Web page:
January 27, 2010

The blog will be moving soon!

In the near future, I'll be moving my crafty blog to a new page - a fresh start where I'll be putting more of my daily life into my blog posts and letting you see some of the things that are part of my everyday. You'll see more pictures of life in Alaska as it relates to my crafting projects and I'll show you around my world a bit. Please change your bookmarks and be sure to follow me over on the new site at AlaskaGirl Crafts!

Thank you, and I'll see you over there soon!

January 6, 2010

Stitch Markers for Knitting

Here's how to make some very pretty stitch markers to use when you knit. If you're like me, you appreciate a little something extra to make your everyday activities a bit more special. These stitch markers are an easy way to put a smile in your crafting time!

But they're not *just* pretty - they're useful! They can be used to mark pattern repeats or to mark off groups of stitches on large projects to make counting stitches easier.

The easiest way of all to make stitch markers is to use jewelry toggle clasps (just the round part - we won't need the other half), pre-wired bead dangles, and a pair of needle-nosed pliers.

If you don't have jewelry toggles, you can use cabone rings. The disadvantages to using cabone rings is that you won't have the handy built-in loop to thread your bead wire through, and you won't be able to use the pre-wired dangles because the wire on them is cut too short to go around the cabone ring.

You can use head pins - my favorites are these with a decorative end - and some beads from your stash in place of the pre-wired dangles. You could also use strong sewing thread in place of the wire, sewing through the beads several times for strength. I've done it that way, too, but I prefer the wire.

If you're using the pre-wired beads, simply open the wire pin the beads are on, and thread it through the loop in the round part of the toggle. Close the wire using the pliers, making sure there is no sharp end to catch on your knitting. The packs of dangles I picked out had two styles of dangles on them, so I made two different sets. I can mix-and-match them or use them separately!

Not using the pre-made dangles? Thread your beads onto your wire head pins. Trim the excess wire, but be sure to leave enough to thread through the loop in the toggle (or to wrap around the cabone ring). Close the wire using the pliers, making sure there is no sharp end to catch on your knitting.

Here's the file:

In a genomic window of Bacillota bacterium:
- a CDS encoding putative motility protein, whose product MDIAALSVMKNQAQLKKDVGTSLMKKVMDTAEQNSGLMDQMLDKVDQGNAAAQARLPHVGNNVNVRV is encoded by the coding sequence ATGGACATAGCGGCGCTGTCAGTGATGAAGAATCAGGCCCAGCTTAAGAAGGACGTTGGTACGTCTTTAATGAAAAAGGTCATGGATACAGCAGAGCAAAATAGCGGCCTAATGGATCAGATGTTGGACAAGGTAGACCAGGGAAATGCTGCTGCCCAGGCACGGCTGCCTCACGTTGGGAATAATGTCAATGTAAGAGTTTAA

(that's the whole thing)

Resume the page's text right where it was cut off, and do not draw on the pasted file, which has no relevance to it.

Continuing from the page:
Notice there is one marker in this set that's bigger than the rest? That's for when I'm knitting a project on circular needles or double-pointeds. The larger marker marks the beginning of a new round, while the others mark the groups of stitches within the knitted piece itself.

New Gift Tags From Old Greeting Cards

Christmas is over, and the decorations are all down. The last thing to be taken off display for me are the Christmas cards from friends and family. Saving them takes up too much room, but it's such a shame to simply throw them away. That's why I like to use them to make gift tags to decorate my packages next year!

This is my all-time favorite paper punch. It's the large gift tag punch by Marvy Uchida. They make a couple different sizes, but I really like this big one. There are also different shapes of large punches (hearts, circles, etc) that you could use to make gift tags. Use the one you like best.

Once you've got your punch chosen, sort through your greeting cards and select some that have nice pictures without writing on the backside.

Separate the back of the card from the front. Trim the card if necessary to get your chosen image to fit into the punch properly. Check by looking through the window in the back of the punch to see if you like how it's positioned, and if so, punch it out. Use a regular hole punch (the kind you would use to punch papers to fit in a 3-ring binder) to make a hole for string or ribbon to go through.

Now you have a new assortment of gift tags for next year! You didn't waste your cards, and you've saved yourself money by not having to buy gift tags later.

Don't forget to check the sentiments INSIDE the cards, too. Those make lovely gift tags as well.

I make gift tags from all-occasion cards throughout the year. Recycle your used greeting cards, too, for a quick and fun way to save that pretty artwork from the trash pile!

December 30, 2009

A Blanket for Teddy

Here's a nice, quick pattern for a small blanket for your favorite teddy bear or doll. It works up quickly and can be ready for gift-giving in no time flat.

You will need:
*  straight knitting needles size 8
*  small amount of knitting yarn - I used Wool-Ease in the color "Fisherman"

Cast on 54 stitches.

Pattern set #1 is as follows:
row 1: (knit 6, purl 6) until there are 6 stitches remaining. Knit those 6 stitches.
row 2: (purl 6, knit 6) until there are 6 stitches remaining. Purl those 6 stitches.
Repeat those two rows three more times, for a total of 8 rows.

Pattern set #2 is as follows:
row 1: (purl 6, knit 6) until there are 6 stitches remaining. Purl those 6 stitches.
row 2: (knit 6, purl 6) until there are 6 stitches remaining. Knit those 6 stitches.
Repeat those two rows three more times, for a total of 8 rows.

Then go back to Pattern set #1, and repeat these two sets over and over until your blanket is as long as you like. I did four repeats of the two pattern sets, plus one additional repeat of Pattern set #1 so that my blanket was square.